In order for "alternate energy" to become feasible, it has to satisfy all of the following criteria:
1. It has to be huge (in terms of both energy and power)
2. It has to be reliable (not intermittent or unschedulable)
3. It has to be concentrated (not diffuse)
4. It has to be possible to utilize it efficiently
5. The capital investment and operating cost to utilize it has to be comparable to existing energy sources (per gigawatt, and per terajoule).
If it fails to satisfy any of those, then it can't scale enough to make any difference. Solar power fails #3, and currently it also fails #5. (It also partially fails #2, but there are ways to work around that.)
The only sources of energy available to us now that satisfy all five are petroleum, coal, hydro, and nuclear.
My rule of thumb is that I'm not interested in any "alternate energy" until someone shows me how to scale it to produce at least 1% of our current energy usage. America right now uses about 3.6 terawatts average, so 1% of that is about 36 gigawatts average.
Show me a plan to produce 36 gigawatts (average, not peak) using solar power, at a price no more than 30% greater than coal generation of comparable capacity, which can be implemented at that scale in 10-15 years. Then I'll pay attention.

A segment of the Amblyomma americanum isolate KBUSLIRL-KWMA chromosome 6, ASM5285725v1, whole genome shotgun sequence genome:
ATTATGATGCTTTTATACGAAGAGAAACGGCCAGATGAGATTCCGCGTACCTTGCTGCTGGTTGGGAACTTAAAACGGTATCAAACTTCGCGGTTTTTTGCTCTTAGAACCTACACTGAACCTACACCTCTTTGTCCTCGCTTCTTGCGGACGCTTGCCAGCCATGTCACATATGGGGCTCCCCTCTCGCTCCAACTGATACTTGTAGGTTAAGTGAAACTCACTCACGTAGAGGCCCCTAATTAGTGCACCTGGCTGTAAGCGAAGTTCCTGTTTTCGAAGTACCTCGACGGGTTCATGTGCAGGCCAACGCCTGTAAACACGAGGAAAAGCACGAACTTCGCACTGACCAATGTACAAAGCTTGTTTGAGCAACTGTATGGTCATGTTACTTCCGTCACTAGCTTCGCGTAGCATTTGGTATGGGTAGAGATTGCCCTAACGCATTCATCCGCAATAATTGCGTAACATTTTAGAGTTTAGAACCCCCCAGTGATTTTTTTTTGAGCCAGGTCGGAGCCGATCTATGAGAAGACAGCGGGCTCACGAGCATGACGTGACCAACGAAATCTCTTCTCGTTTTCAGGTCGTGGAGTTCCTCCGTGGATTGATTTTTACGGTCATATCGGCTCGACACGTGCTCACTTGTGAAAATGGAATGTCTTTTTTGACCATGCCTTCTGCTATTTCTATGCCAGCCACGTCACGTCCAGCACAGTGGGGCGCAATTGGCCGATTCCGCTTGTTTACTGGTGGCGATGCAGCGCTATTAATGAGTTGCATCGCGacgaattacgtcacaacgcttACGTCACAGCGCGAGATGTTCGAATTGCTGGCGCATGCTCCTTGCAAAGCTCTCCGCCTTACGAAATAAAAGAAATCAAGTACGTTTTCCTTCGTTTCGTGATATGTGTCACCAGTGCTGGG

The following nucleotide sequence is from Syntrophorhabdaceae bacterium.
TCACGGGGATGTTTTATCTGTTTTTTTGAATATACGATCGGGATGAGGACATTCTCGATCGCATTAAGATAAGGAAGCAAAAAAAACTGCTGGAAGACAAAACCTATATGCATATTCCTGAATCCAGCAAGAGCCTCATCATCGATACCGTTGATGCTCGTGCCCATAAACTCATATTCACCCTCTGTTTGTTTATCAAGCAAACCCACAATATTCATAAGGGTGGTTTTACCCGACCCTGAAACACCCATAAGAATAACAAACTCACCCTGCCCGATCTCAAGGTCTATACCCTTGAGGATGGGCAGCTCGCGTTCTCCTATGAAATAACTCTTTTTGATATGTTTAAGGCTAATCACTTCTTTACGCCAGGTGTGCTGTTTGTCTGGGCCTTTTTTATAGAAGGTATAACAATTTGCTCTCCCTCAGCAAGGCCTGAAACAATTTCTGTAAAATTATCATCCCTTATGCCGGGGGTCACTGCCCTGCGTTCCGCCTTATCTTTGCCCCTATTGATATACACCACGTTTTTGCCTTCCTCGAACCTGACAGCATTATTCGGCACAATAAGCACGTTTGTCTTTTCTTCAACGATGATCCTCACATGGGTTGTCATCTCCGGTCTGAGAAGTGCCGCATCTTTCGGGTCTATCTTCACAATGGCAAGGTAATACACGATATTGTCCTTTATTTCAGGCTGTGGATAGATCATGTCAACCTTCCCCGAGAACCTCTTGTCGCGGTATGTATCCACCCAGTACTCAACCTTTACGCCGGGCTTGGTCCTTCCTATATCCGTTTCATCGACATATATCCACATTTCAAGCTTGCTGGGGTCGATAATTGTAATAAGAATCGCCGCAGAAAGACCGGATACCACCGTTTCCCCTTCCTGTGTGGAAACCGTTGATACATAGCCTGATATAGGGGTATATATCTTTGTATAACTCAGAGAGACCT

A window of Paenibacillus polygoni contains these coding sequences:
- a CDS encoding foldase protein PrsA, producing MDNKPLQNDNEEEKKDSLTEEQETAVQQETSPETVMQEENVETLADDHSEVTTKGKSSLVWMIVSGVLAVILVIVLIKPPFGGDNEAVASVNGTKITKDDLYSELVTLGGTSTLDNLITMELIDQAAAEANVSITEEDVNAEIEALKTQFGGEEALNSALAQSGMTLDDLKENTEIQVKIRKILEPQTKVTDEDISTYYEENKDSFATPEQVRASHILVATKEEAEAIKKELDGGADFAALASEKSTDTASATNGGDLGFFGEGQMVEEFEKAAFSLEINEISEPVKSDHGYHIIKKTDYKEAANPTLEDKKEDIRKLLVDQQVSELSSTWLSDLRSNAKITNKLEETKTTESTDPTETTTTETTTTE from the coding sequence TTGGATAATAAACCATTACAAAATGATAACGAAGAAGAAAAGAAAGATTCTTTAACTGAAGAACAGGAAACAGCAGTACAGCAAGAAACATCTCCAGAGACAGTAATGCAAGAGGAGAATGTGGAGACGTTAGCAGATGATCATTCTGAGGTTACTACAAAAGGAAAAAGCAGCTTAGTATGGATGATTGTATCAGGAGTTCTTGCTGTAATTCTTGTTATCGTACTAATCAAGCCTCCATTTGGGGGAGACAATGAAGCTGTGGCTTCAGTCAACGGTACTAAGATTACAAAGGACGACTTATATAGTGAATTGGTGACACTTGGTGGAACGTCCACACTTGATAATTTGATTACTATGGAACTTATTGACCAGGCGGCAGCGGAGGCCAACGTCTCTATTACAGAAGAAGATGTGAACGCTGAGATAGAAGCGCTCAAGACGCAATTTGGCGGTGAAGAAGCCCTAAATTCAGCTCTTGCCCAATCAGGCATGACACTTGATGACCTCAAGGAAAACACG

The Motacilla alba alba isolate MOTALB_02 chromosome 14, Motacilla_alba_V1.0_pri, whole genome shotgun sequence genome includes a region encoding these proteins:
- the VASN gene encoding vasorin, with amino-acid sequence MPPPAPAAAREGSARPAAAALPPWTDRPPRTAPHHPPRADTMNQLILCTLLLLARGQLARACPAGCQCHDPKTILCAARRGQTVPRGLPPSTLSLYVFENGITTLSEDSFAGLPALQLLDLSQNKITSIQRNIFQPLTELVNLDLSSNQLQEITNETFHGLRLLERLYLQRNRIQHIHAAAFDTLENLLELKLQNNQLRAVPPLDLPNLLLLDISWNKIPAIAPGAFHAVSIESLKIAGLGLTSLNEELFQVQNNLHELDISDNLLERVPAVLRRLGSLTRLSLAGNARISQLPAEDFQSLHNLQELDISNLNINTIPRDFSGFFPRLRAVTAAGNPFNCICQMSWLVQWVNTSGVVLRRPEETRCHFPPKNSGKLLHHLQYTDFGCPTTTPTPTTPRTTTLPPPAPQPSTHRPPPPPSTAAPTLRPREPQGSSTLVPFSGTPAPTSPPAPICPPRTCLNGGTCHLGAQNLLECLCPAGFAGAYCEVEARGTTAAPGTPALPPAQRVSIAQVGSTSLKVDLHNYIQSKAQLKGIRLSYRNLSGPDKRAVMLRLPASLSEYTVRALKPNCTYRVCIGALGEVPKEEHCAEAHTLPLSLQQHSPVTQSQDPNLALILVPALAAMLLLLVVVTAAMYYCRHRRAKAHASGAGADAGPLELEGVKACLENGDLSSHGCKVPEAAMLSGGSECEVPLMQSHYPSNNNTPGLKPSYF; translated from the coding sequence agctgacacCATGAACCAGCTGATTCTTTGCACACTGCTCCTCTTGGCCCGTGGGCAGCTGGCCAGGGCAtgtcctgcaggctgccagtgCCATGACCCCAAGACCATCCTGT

Since solar power installations can only produce power for about 10 hours per day on average, that means that peak power production would need to be in the range of about 85 gigawatts to reach that 1%.
Without that, it's just religion, like all the people fascinated with wind and with biomass. And even if it did reach 1%, that still leaves the other 99% of our energy production to petroleum, coal, hydro, and nuclear. Chizumatic
Meanwhile Al Gore continues to preach the tenants of this religion from his bejeweled alter!
“The idea that we can drill our way out of this is just so absurd,” he said, comparing the push for offshore oil drilling — which has gained popularity and put environmentalists on the defense — to dealing with a hangover by having another drink.
“The defenders of the status quo are the ones who have dug us into this hole,” he said, commenting that Americans have been “so often fooled into finding a remedy for a problem" that has nothing to do with the problem at hand — pointing to the invasion of Iraq when America was attacked by terrorists in Afghanistan as an example.
“The engines of distraction and the great concentrated power of communication that you’ve seen turned on this issue or that issue is already hard at work," he says. "They will say we can’t switch away from oil."
“We have to switch our electricity generation system,” he says, noting that changing transportation fuels will take longer, before reiterating his plan to ensure that “100 percent of our electricity [comes] from renewable sources and carbon-constrained fuels over the next 10 years.”
The point that needs to be made is that the Republicans are willing to do EVERYTHING but the Democrats are NOT! They continue, however, to mislead by accusing the Republicans of only wanting to drill when in reality they are the ones with restricted options.